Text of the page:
“The Shadow of the Staff: A Wizard’s Revenge” by critically-acclaimed author M.A. Haddad is a mystical tale of sorcery, grandiose adventure, eons-old lineages, self-discovery, and the never-ending shift between peace and war among the races of the ancient magical realm of Hatu. It explores the adventures of Burton Brew the Myopian – the last Brew descendant to have carried the Great Staff of Power, as he and his comrades find themselves in a precarious predicament that’s part of something much bigger than they ever could have imagined – a realm-threatening force that transcends time and lineage with a vengeful bloodlust for retribution. Published by Vantage Press in 2011, M.A.Haddad’s “The Shadow of the Staff: A Wizard’s Revenge” is a masterful and worthy addition to the fantasy genre.

Burton Brew is accompanied by his mentor, a ranger named Tordin, as they take a one-month journey to the land of Fallquint to attend an ancient Elf tradition that’s held every 500 years – a ceremony celebrating the heritage of those who bravely fought in the great war of the beginning times. The elves commemorate the historical significance of Burton’s ancestor Milton Brew in the downfall of the evil wizard Porttia and his empire when he destroyed the Great Staff of Power. Their celebratory journey takes a perilous and unexpected turn for the worst when he is tasked with delivering a message from the Elf Lord Mindeloria of Fallquint to the Dwarf King Thuron of the Mystic Mountains. Along the way, they make new allies as they find themselves caught up in the crossfire of a grand-scale, future-deciding conflict that could turn the tides of their realm’s history for eons to come. The decisions they make, the events that transpire throughout their journey, the animosity among races relinquished, and the strength of alliances restored out of necessity all serve a significantly vital role in one of the most important wars in the history of Hatu. In a valiant last stand against all odds, the culmination of this intense build-up of tension finds the main characters in a position where their very actions determine the fate of their entire universe.

Burton and his new allies endure increasingly dangerous skirmishes with orcs and many other obstacles as their personal missions and intentions become intertwined with the uncannily threatening force that drives their foes – one that has shown its sinister face once before in the legendary days of old, remembered only by the select few who still retell the myths and stories of those that came before. History repeats itself before their very eyes as Burton and his comrades unravel mysteries about themselves, their heritage, and their individual roles in the conflict at hand as they progress towards their goals in the face of an ever-increasing threat to their people, their realm, and their collective freedom.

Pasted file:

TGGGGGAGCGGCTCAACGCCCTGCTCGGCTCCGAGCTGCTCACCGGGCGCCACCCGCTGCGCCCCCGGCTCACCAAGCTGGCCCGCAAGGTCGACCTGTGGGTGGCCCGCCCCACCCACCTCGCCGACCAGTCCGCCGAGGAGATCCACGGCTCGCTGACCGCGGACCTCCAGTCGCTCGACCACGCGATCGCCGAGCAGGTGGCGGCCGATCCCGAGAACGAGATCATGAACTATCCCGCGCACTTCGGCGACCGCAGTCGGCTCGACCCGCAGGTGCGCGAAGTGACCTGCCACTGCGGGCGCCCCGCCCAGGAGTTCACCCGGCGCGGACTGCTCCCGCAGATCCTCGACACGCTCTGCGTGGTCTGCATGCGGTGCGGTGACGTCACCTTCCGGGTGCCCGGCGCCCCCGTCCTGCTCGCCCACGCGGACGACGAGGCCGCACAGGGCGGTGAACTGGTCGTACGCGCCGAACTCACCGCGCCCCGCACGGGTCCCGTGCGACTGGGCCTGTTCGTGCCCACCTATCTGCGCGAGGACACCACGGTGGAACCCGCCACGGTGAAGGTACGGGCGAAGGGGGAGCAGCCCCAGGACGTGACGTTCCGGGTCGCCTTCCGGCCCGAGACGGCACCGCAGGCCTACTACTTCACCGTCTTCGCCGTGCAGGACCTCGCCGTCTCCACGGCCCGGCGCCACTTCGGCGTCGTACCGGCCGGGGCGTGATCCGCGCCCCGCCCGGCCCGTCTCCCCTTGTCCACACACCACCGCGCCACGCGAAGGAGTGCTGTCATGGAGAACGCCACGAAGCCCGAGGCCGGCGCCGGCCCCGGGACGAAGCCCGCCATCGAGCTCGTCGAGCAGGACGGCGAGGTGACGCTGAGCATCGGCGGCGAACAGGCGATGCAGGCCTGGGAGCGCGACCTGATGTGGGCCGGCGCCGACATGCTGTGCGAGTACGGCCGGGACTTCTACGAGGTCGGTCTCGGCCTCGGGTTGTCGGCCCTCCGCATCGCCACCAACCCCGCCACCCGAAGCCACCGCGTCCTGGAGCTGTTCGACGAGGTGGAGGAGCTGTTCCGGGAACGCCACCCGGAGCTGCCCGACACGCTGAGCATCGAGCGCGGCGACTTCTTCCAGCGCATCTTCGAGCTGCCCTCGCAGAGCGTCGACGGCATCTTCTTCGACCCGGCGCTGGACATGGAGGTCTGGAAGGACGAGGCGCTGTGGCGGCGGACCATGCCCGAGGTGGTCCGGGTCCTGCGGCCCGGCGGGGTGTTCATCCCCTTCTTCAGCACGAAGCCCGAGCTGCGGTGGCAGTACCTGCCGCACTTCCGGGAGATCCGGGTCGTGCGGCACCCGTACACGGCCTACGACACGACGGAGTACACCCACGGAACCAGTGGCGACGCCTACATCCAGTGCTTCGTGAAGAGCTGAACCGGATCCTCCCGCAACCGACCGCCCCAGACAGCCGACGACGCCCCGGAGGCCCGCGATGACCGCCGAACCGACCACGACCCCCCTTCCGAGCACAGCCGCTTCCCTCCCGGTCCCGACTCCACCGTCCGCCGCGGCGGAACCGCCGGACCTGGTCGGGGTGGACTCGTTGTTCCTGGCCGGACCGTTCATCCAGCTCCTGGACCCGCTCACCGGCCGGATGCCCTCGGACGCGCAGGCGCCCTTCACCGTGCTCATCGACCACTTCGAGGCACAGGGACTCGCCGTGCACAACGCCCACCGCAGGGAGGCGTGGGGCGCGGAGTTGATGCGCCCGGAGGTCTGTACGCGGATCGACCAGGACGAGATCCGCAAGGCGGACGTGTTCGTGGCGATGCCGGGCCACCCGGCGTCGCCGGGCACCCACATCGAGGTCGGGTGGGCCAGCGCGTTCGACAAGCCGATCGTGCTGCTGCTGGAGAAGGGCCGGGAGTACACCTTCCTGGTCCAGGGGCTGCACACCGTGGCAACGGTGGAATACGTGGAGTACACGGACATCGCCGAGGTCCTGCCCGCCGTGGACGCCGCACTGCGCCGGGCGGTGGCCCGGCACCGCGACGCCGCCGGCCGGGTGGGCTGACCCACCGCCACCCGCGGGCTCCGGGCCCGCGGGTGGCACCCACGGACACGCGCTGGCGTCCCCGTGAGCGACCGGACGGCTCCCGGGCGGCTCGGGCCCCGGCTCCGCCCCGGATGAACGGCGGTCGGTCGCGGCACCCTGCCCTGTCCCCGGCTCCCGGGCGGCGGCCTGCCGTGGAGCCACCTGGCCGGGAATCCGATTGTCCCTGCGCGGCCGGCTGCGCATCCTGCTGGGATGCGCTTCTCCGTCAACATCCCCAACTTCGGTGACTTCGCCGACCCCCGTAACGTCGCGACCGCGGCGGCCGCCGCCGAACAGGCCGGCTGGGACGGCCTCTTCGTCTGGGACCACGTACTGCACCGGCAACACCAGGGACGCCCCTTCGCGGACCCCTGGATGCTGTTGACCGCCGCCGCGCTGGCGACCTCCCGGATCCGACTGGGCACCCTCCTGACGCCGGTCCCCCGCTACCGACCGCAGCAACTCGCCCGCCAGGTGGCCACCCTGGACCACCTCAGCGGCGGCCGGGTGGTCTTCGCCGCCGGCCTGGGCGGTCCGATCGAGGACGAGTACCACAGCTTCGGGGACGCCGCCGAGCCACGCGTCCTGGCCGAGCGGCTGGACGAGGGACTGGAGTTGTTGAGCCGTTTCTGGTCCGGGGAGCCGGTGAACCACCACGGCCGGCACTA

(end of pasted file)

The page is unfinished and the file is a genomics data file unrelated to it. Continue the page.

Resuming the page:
One particularly noteworthy aspect of M.A. Haddad’s storytelling is his interpretation of mankind’s historical inability to learn from past mistakes, which is a definitive aspect of our species that the book’s plot is centered around. It highlights and emphasizes the endless generational cycle of territorial war and constant conflict over resources and power – a harsh reality impressively paralleled with cunningly-accurate precision in the realm of the book’s universe. This sets the perfect basis for the emergence of an age-old threat that returns with a vengeance that won’t be quenched without fighting the good fight; without bloodshed and insurmountable sacrifice on both sides – a symbolism of yin and yang in the ever-shifting state of chaos and order that’s observable in a universe much like our own. In M.A. Haddad’s fictional realm of Hatu, a divided and war-torn society bridging on the edge of all-out conflict, the warring nations and feudal races set aside their differences and age-old grudges to stand together in a battle against a greater evil and a common foe – one that knows no race, only destruction and lust for power in the pursuit of retribution from an ancient fall from grace nearly forgotten in time. It is through the strength and resilience of these new-found alliances among ex-enemies that they overcome adversity through unity and teamwork, collectively committing themselves to making the ultimate sacrifice – an all-out war in the pursuit of restoring peace and balance throughout the realms – a monumental price to pay for the greater good of all existence.